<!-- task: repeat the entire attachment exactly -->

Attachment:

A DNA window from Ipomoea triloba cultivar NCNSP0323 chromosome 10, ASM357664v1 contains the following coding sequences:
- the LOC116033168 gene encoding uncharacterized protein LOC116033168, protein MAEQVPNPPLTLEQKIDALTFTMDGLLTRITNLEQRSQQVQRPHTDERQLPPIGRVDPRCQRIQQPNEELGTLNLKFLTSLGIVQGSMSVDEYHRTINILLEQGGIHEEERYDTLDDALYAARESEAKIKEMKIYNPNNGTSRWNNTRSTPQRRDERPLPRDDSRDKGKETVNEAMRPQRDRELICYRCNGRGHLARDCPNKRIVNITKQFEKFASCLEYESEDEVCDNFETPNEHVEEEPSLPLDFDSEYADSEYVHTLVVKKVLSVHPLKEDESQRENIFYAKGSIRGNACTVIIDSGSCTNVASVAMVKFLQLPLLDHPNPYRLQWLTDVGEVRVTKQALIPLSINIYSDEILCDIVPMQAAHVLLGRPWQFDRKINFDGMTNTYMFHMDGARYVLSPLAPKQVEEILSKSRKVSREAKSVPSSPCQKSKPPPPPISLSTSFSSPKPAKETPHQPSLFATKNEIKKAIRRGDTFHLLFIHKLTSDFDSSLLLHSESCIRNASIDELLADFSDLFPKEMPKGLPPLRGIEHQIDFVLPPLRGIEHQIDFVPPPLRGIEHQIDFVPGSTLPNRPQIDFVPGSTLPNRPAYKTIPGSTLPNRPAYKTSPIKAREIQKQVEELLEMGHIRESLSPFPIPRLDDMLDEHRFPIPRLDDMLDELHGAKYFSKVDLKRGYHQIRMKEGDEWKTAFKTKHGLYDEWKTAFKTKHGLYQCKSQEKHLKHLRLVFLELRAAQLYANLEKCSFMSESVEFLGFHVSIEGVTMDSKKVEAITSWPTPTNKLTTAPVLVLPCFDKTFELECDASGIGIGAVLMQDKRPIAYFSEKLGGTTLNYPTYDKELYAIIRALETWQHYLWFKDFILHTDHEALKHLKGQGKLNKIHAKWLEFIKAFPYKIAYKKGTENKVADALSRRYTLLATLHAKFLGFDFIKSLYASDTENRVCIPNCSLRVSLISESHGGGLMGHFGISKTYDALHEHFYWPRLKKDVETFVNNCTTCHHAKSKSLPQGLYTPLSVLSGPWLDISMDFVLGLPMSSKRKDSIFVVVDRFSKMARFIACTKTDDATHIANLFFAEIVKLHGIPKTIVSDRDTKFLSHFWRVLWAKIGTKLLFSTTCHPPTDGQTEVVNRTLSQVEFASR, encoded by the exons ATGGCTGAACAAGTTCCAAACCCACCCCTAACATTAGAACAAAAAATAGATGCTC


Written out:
A DNA window from Ipomoea triloba cultivar NCNSP0323 chromosome 10, ASM357664v1 contains the following coding sequences:
- the LOC116033168 gene encoding uncharacterized protein LOC116033168, protein MAEQVPNPPLTLEQKIDALTFTMDGLLTRITNLEQRSQQVQRPHTDERQLPPIGRVDPRCQRIQQPNEELGTLNLKFLTSLGIVQGSMSVDEYHRTINILLEQGGIHEEERYDTLDDALYAARESEAKIKEMKIYNPNNGTSRWNNTRSTPQRRDERPLPRDDSRDKGKETVNEAMRPQRDRELICYRCNGRGHLARDCPNKRIVNITKQFEKFASCLEYESEDEVCDNFETPNEHVEEEPSLPLDFDSEYADSEYVHTLVVKKVLSVHPLKEDESQRENIFYAKGSIRGNACTVIIDSGSCTNVASVAMVKFLQLPLLDHPNPYRLQWLTDVGEVRVTKQALIPLSINIYSDEILCDIVPMQAAHVLLGRPWQFDRKINFDGMTNTYMFHMDGARYVLSPLAPKQVEEILSKSRKVSREAKSVPSSPCQKSKPPPPPISLSTSFSSPKPAKETPHQPSLFATKNEIKKAIRRGDTFHLLFIHKLTSDFDSSLLLHSESCIRNASIDELLADFSDLFPKEMPKGLPPLRGIEHQIDFVLPPLRGIEHQIDFVPPPLRGIEHQIDFVPGSTLPNRPQIDFVPGSTLPNRPAYKTIPGSTLPNRPAYKTSPIKAREIQKQVEELLEMGHIRESLSPFPIPRLDDMLDEHRFPIPRLDDMLDELHGAKYFSKVDLKRGYHQIRMKEGDEWKTAFKTKHGLYDEWKTAFKTKHGLYQCKSQEKHLKHLRLVFLELRAAQLYANLEKCSFMSESVEFLGFHVSIEGVTMDSKKVEAITSWPTPTNKLTTAPVLVLPCFDKTFELECDASGIGIGAVLMQDKRPIAYFSEKLGGTTLNYPTYDKELYAIIRALETWQHYLWFKDFILHTDHEALKHLKGQGKLNKIHAKWLEFIKAFPYKIAYKKGTENKVADALSRRYTLLATLHAKFLGFDFIKSLYASDTENRVCIPNCSLRVSLISESHGGGLMGHFGISKTYDALHEHFYWPRLKKDVETFVNNCTTCHHAKSKSLPQGLYTPLSVLSGPWLDISMDFVLGLPMSSKRKDSIFVVVDRFSKMARFIACTKTDDATHIANLFFAEIVKLHGIPKTIVSDRDTKFLSHFWRVLWAKIGTKLLFSTTCHPPTDGQTEVVNRTLSQVEFASR, encoded by the exons ATGGCTGAACAAGTTCCAAACCCACCCCTAACATTAGAACAAAAAATAGATGCTC